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Shakespeare & Co. Season Features Firsts, Reprises


Shakespeare & Company in Lenox, Massachusetts is gearing up for its 2018 season. WAMC spoke to its artistic director to learn more.

Allyn Burrows is hardly a new face at Shakespeare & Company.

“I was an actor and a director for about 17 years from 1989 to 2006 with the Company, and artistic associate," said Burrows.

The Lenox-based theater company experienced a discordant 2015, which saw upheaval in its top leadership positions. Burrows, who assumed the role of Artistic Director in 2016, says those days are behind the 40-year-old institution. 

“We like to think it’s settling down," he told WAMC. "It helps when we have a robust season, and that inspired confidence in our board, when audience is showing up in force. And things have kind of evened out a little bit.”

Burrows is entering his second season at the helm.

Last year, we did about… we sold about 72 percent of our available tickets," he said. "I built a new theater outside, called the Roman Garden theater, and we sold about 92 percent of the available tickets there. I’m not patting myself on the back, I just feel really fortunate that it happened and we’re off to a strong start this year.”

Other playwrights are celebrated at the company in addition to the Bard.

“All the new plays really come under a particular scrutiny because they have different strengths and different weaknesses," said Burrows. "You take a play like we’re going right now, Morning After Grace, and it is a very moving, funny, heartwarming comedy that takes place in a retirement home. And it has a number of surprises that crop up, but is it a towering piece of iconic drama? No. It’s about three people who suddenly find second chances in life. There are pieces that are daring and are out there, like our last play this season by Taylor Mac, called HIR. It’s going to challenge our audiences. It’s really out there, about a son and a family who comes back to his house after being in the wars in the Gulf, and his house has been turned upside down. And there are a new set of rules. And people may find a level of discomfort with that piece, that is worthy of discussion.”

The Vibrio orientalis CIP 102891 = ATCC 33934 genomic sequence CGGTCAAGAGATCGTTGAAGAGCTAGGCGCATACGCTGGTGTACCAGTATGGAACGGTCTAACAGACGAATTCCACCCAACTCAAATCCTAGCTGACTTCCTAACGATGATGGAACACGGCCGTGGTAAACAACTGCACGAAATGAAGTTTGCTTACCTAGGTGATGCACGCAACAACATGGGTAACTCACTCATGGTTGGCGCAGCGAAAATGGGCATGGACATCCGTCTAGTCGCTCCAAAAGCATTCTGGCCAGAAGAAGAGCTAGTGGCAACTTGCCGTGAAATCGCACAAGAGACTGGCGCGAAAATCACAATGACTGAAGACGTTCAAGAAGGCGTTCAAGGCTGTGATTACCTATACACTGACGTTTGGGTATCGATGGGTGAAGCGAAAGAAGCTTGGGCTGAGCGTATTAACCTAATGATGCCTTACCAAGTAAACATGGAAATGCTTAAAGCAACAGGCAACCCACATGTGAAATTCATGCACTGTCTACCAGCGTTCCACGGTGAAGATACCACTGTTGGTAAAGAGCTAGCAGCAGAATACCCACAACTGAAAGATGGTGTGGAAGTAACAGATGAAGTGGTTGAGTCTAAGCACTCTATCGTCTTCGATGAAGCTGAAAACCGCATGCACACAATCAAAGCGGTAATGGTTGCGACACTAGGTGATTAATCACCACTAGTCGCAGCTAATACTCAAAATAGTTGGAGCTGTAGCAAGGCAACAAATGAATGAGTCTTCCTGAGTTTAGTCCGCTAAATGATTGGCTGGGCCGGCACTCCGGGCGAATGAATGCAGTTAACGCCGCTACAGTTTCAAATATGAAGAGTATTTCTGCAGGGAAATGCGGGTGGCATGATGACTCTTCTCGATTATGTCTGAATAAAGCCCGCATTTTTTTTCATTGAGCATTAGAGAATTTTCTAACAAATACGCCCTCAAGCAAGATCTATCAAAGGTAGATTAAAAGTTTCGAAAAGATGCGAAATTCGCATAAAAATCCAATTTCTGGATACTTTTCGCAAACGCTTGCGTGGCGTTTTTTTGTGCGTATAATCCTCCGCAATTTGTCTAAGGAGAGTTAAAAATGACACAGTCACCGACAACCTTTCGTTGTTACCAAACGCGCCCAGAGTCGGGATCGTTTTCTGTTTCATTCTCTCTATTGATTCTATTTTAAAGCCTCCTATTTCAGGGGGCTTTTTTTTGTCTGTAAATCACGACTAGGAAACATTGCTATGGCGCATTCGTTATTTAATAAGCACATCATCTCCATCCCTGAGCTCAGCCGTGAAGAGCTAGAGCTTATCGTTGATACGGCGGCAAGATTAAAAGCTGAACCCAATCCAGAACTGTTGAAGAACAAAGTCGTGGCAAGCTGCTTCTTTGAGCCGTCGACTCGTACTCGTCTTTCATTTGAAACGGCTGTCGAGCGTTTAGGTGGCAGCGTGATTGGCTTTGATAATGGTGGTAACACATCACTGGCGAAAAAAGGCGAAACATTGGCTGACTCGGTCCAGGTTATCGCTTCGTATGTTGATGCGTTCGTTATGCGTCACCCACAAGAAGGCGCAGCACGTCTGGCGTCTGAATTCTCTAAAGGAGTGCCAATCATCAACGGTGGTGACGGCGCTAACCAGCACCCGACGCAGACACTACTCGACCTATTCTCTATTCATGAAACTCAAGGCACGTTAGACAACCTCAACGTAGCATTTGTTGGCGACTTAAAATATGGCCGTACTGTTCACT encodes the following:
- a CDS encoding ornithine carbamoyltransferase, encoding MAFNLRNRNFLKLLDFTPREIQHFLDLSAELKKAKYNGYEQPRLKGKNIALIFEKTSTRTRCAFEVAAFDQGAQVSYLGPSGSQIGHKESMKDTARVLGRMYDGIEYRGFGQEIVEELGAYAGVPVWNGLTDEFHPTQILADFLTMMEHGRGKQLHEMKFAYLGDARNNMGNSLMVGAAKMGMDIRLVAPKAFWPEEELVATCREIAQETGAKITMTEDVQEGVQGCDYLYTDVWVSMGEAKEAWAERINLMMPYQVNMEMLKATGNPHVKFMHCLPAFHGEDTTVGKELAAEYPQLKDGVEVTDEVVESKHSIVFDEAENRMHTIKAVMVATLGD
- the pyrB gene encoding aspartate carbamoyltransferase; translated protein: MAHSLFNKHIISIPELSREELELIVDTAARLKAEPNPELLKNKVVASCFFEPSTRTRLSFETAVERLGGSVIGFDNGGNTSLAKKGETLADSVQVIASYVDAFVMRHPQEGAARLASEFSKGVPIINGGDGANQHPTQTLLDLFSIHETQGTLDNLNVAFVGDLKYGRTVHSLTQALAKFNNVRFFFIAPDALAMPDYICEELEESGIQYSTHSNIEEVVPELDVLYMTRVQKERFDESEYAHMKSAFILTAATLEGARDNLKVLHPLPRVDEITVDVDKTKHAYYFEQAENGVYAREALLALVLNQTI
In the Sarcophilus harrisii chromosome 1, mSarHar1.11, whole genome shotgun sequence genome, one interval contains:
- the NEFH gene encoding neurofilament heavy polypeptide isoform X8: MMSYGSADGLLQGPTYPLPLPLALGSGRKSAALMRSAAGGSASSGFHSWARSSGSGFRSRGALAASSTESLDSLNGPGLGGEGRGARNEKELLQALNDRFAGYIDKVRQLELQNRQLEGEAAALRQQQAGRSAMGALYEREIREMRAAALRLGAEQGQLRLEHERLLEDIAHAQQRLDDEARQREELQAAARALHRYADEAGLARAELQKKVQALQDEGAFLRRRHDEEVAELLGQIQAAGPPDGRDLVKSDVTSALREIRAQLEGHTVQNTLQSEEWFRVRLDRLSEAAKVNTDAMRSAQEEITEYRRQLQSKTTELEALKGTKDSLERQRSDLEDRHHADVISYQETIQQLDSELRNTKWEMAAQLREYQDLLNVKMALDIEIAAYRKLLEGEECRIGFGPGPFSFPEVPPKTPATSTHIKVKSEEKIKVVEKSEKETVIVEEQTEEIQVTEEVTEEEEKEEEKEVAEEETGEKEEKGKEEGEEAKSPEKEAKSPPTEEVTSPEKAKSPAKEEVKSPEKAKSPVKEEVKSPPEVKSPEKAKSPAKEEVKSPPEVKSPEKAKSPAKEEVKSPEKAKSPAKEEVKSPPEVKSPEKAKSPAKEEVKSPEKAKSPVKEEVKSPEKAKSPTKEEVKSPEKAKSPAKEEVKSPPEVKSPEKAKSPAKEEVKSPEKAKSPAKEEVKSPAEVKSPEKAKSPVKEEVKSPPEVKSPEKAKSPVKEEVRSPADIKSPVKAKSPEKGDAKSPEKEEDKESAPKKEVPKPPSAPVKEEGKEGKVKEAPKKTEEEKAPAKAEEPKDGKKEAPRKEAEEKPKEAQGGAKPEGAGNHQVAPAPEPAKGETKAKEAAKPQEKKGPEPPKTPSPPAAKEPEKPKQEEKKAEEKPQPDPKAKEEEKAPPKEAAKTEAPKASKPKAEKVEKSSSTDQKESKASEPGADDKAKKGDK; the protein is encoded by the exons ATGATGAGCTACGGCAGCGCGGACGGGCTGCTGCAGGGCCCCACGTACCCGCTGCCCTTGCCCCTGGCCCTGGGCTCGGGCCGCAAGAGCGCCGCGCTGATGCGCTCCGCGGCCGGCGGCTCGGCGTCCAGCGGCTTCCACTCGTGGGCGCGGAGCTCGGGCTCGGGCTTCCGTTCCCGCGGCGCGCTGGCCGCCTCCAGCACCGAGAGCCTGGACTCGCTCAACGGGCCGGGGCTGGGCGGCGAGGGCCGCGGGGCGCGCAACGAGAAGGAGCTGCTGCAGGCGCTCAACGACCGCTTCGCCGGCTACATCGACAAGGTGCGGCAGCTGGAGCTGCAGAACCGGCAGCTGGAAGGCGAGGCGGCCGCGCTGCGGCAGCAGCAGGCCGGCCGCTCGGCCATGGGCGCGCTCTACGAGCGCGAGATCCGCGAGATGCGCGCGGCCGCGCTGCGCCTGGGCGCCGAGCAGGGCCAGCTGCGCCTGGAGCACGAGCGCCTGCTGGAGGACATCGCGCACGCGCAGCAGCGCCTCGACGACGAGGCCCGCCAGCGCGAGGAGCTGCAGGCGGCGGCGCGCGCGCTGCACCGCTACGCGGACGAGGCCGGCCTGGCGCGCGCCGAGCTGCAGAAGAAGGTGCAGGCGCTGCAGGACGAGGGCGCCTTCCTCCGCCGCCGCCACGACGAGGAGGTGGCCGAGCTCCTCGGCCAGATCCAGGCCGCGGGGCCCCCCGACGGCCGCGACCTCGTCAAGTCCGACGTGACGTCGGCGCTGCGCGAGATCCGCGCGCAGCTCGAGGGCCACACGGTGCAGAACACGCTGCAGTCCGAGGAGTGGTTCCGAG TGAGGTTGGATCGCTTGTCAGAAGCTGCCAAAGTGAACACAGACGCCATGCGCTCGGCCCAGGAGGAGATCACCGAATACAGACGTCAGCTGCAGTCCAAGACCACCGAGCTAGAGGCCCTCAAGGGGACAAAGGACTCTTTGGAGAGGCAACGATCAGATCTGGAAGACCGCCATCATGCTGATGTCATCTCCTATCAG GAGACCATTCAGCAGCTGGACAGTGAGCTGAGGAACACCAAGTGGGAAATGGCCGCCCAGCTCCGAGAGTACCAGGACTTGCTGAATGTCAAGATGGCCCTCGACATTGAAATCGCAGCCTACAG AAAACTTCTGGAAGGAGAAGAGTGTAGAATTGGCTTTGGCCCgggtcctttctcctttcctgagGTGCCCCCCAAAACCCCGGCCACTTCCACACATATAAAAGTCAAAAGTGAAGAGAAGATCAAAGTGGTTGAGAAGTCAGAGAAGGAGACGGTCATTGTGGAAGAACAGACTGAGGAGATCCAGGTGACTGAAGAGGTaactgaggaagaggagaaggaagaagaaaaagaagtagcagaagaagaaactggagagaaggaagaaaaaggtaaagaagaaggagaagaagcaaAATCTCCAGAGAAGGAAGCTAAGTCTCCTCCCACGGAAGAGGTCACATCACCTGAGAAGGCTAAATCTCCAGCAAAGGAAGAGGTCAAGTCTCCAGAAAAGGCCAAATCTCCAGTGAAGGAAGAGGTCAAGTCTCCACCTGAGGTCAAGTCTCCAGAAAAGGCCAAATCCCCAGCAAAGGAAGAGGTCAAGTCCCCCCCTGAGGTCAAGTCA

The company will present a total of nine plays, including Tony winner Terrence McNally’s Mothers and Sons as well as August Strindberg’s Creditors.

“Normally people wouldn’t necessarily rush out of their houses to go see a Strindberg," said Burrows. "It’s the first time that we’ve produced one here at Shakespeare & Company. I felt like it was an important piece; Strindberg said it was his most important play.”

As far Shakespeare himself, there are a pair of classics in the wings.

“We’re also doing a very well-known Shakespeare title in Macbeth," Burrows told WAMC. "We haven’t done it here in 15 years. Yeah, it’s a common title, but we have an Obie award-winning director in Melia Bensussen who I’ve worked with a number of times who’s going to be taking that on her own particular way. So people are going to find that very worthwhile to come see how she does that with our company. I’m really excited. I’m also directing a pastoral comedy that people will be familiar with called As You Like It. We’re doing it outside, so it makes sense to do this outside, and a cast that’s incredibly strong.”

For more on the 2018 Shakespeare & Company summer season, click here.

Josh Landes has been WAMC's Berkshire Bureau Chief since February 2018, following stints at WBGO Newark and WFMU East Orange. A passionate advocate for Western Massachusetts, Landes was raised in Pittsfield and attended Hampshire College in Amherst, receiving his bachelor's in Ethnomusicology and Radio Production. His free time is spent with his cat Harry, experimental electronic music, and exploring the woods.
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